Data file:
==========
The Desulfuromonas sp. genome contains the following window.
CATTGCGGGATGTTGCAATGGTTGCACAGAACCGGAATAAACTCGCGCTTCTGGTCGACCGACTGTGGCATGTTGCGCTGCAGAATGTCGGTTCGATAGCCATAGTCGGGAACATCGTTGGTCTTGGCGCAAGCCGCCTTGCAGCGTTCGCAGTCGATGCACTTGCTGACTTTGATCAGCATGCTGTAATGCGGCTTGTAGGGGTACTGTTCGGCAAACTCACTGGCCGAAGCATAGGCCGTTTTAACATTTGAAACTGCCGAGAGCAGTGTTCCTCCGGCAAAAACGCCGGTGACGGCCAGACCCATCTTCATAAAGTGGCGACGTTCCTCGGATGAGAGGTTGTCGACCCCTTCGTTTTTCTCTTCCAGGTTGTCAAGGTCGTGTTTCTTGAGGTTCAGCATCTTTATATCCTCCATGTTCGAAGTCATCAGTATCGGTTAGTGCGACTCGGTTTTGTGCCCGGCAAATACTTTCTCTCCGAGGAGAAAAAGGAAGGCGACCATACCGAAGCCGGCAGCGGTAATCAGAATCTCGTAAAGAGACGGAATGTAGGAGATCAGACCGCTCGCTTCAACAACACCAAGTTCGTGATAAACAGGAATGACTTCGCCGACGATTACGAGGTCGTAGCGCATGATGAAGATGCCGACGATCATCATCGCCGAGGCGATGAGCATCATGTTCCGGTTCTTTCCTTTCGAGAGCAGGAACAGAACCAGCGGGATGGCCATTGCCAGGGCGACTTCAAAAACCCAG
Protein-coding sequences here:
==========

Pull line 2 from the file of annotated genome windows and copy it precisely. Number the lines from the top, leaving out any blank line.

CATTGCGGGATGTTGCAATGGTTGCACAGAACCGGAATAAACTCGCGCTTCTGGTCGACCGACTGTGGCATGTTGCGCTGCAGAATGTCGGTTCGATAGCCATAGTCGGGAACATCGTTGGTCTTGGCGCAAGCCGCCTTGCAGCGTTCGCAGTCGATGCACTTGCTGACTTTGATCAGCATGCTGTAATGCGGCTTGTAGGGGTACTGTTCGGCAAACTCACTGGCCGAAGCATAGGCCGTTTTAACATTTGAAACTGCCGAGAGCAGTGTTCCTCCGGCAAAAACGCCGGTGACGGCCAGACCCATCTTCATAAAGTGGCGACGTTCCTCGGATGAGAGGTTGTCGACCCCTTCGTTTTTCTCTTCCAGGTTGTCAAGGTCGTGTTTCTTGAGGTTCAGCATCTTTATATCCTCCATGTTCGAAGTCATCAGTATCGGTTAGTGCGACTCGGTTTTGTGCCCGGCAAATACTTTCTCTCCGAGGAGAAAAAGGAAGGCGACCATACCGAAGCCGGCAGCGGTAATCAGAATCTCGTAAAGAGACGGAATGTAGGAGATCAGACCGCTCGCTTCAACAACACCAAGTTCGTGATAAACAGGAATGACTTCGCCGACGATTACGAGGTCGTAGCGCATGATGAAGATGCCGACGATCATCATCGCCGAGGCGATGAGCATCATGTTCCGGTTCTTTCCTTTCGAGAGCAGGAACAGAACCAGCGGGATGGCCATTGCCAGGGCGACTTCAAAAACCCAG